We have to distinguish here between two things, for the difference is most important. God does not mind—in fact He intends—that we should have a soul such as He gave to Adam. But what God has set Himself to do is to reverse something. There is something in man today which is not just the fact of having a soul, but which constitutes a living by the soul. It was this that Satan brought about in the Fall. He trapped man into taking a course by which he could develop his soul so as to derive his very life from it.
We must however be careful. To remedy this does not mean that we are going to cross out the soul altogether. You cannot do that. When today the Cross is really working in us, we do not become inert, insensate, characterless. No, we still possess a soul, and whenever we receive something from God the soul will still be used in relation to it, as an instrument, a faculty, in a true subjection to Him. But the point is, Are we keeping within God’s appointed limit—within the bounds set by Him in the Garden at the beginning—with regard to the soul, or are we getting outside those bounds?
What God is now doing is the pruning work of the vinedresser. In our souls there is an uncontrolled development, an untimely growth, that has to be checked and dealt with. God must cut that off. So now there are two things before us to which our eyes must be opened. On the one hand God is seeking to bring us to the place where we live by the life of His Son. On the other hand He is doing a direct work in our hearts to undo that other natural resource that is the result of the fruit of knowledge. Every day we are learning these two lessons: a rising up of the life of this One, and a checking and a handing over to death of that other soul-life. These two processes go on all the time, for God is seeking the fully developed life of His Son in us in order to manifest Himself, and to that end He is bringing us back, as to our soul, to Adam’s starting-point. So Paul says: “We which live are always delivered unto death for Jesus’ sake, that the life also of Jesus may be manifested in our mortal flesh” (2 Cor. 4:11).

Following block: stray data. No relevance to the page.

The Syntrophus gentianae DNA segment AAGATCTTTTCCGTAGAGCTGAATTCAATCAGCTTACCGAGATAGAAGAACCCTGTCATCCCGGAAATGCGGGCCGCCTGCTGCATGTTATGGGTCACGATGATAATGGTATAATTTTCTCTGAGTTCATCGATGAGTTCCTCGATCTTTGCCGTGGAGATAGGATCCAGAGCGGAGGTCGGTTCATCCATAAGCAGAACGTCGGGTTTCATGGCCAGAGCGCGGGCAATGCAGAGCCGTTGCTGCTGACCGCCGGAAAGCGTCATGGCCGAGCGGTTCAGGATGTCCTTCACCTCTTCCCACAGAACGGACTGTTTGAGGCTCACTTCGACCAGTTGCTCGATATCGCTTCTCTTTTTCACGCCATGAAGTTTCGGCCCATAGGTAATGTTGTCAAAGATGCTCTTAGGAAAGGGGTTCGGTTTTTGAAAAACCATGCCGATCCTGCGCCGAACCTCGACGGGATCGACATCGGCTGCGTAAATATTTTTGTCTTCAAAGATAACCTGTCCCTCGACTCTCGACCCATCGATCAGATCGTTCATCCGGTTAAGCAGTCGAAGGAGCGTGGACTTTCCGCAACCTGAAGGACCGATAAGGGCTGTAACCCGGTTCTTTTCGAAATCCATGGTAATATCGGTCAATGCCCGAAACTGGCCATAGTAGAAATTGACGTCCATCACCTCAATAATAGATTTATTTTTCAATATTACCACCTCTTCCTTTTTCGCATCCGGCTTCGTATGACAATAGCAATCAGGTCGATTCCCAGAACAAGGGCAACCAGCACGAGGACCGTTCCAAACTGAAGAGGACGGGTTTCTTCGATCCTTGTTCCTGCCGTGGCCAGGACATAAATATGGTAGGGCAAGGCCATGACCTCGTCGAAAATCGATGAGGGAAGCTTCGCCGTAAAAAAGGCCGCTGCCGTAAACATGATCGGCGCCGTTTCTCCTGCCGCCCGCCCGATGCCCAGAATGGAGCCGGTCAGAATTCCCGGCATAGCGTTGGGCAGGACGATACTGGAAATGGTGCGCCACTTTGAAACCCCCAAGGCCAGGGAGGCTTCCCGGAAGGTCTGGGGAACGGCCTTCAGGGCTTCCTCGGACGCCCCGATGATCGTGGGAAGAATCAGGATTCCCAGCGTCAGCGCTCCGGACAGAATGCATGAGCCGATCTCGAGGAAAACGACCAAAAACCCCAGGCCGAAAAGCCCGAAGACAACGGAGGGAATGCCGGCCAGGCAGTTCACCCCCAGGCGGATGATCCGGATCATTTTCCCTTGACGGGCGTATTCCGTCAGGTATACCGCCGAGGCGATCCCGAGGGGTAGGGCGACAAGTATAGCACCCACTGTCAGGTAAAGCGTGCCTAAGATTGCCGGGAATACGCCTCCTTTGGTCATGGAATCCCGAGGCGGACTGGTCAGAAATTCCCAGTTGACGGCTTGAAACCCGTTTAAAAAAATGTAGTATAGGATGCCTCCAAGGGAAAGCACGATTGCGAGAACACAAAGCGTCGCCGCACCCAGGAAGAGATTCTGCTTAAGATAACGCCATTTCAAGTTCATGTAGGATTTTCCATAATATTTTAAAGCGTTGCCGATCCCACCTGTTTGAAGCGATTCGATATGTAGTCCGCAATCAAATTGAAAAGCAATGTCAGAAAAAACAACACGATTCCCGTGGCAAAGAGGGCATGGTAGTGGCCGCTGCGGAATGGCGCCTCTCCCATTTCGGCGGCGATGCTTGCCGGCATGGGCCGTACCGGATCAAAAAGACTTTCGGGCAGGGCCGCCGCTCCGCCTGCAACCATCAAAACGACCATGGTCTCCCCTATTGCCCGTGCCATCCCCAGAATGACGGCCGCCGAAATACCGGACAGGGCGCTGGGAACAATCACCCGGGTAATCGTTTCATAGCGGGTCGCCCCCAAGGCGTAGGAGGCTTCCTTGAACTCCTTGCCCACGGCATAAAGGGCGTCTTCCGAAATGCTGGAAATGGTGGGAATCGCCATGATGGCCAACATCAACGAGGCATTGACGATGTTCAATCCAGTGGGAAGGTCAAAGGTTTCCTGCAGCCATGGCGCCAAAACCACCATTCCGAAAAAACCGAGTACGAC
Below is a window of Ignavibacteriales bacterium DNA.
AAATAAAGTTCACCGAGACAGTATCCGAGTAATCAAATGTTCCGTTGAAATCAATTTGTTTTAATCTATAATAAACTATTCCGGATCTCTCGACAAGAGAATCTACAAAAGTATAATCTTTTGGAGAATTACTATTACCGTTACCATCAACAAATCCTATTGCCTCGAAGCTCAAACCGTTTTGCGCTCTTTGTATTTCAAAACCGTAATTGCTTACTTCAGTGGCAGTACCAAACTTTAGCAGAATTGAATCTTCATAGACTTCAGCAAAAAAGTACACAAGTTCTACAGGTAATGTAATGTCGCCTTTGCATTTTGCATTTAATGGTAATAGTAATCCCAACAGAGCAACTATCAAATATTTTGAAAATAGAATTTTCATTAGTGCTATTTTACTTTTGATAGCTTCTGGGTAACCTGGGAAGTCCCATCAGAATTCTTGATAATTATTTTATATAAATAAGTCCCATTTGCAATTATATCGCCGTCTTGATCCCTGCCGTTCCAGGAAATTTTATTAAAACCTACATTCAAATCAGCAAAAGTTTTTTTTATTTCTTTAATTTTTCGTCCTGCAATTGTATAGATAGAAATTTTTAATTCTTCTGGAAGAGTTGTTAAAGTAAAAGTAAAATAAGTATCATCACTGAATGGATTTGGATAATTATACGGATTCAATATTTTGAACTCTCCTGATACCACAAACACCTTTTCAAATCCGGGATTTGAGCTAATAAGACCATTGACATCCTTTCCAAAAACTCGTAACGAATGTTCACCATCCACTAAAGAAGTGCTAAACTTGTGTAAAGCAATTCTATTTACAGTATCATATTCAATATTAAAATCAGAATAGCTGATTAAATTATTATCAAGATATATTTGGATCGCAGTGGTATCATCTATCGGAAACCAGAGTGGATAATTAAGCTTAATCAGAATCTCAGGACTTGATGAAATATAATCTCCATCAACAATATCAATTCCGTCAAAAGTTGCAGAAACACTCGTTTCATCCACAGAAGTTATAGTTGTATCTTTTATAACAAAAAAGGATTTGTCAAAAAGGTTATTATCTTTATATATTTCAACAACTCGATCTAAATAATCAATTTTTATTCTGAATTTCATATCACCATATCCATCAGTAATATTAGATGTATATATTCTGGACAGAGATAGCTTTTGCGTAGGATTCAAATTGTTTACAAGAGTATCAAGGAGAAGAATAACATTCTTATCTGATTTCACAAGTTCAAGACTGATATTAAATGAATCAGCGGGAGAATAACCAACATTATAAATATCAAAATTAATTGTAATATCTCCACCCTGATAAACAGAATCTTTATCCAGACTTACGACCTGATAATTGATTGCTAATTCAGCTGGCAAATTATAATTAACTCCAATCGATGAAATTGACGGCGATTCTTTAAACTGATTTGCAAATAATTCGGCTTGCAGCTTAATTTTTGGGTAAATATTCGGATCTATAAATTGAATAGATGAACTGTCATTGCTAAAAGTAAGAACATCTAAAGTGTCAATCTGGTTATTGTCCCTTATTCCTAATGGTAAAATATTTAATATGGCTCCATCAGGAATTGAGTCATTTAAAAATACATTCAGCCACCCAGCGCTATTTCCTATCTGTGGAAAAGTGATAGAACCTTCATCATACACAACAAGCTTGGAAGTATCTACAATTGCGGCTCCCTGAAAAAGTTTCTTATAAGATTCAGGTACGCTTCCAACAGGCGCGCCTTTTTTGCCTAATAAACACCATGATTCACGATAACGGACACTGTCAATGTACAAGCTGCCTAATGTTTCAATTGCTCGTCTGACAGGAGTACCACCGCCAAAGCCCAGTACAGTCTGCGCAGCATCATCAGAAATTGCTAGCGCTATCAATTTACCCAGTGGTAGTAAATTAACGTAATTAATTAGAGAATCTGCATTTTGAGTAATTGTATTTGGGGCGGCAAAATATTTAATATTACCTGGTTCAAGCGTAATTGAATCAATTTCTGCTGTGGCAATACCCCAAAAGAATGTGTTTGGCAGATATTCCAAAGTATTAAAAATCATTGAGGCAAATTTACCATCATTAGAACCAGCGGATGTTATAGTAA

What does this mean? It simply means that I will not take any action without relying on God. I will find no sufficiency in myself. I will not take any step just because I have the power to do so. Even though I have that inherited power within me, I will not use it; I will put no reliance in myself. By taking the fruit, Adam became possessed of an inherent power to act, but a power which played right into Satan’s hands. You lose that power to act when you come to know the Lord. The Lord cuts it off and you find you can no longer act on your own initiative. You have to live by the life of Another; you have to draw everything from Him.
Oh, friends, I think we all know ourselves in measure, but many a time we do not truly tremble at ourselves. We may, in a manner of courtesy to God, say: ‘If the Lord does not want it, I cannot do it’, but in reality our subconscious thought is that really we can do it quite well ourselves, even if God does not ask us to do it nor empower us for it. Too often we have been caused to act, to think, to decide, to have power, apart from Him. Many of us Christians today are men with over-developed souls. We have grown too big in ourselves. We have become ‘big-souled’. When we are in that condition, the life of the Son of God in us is confined and almost crowded out of action.
The Normal Christian Life, chapter 12: “The Cross and the Soul Life” (bold added for emphasis)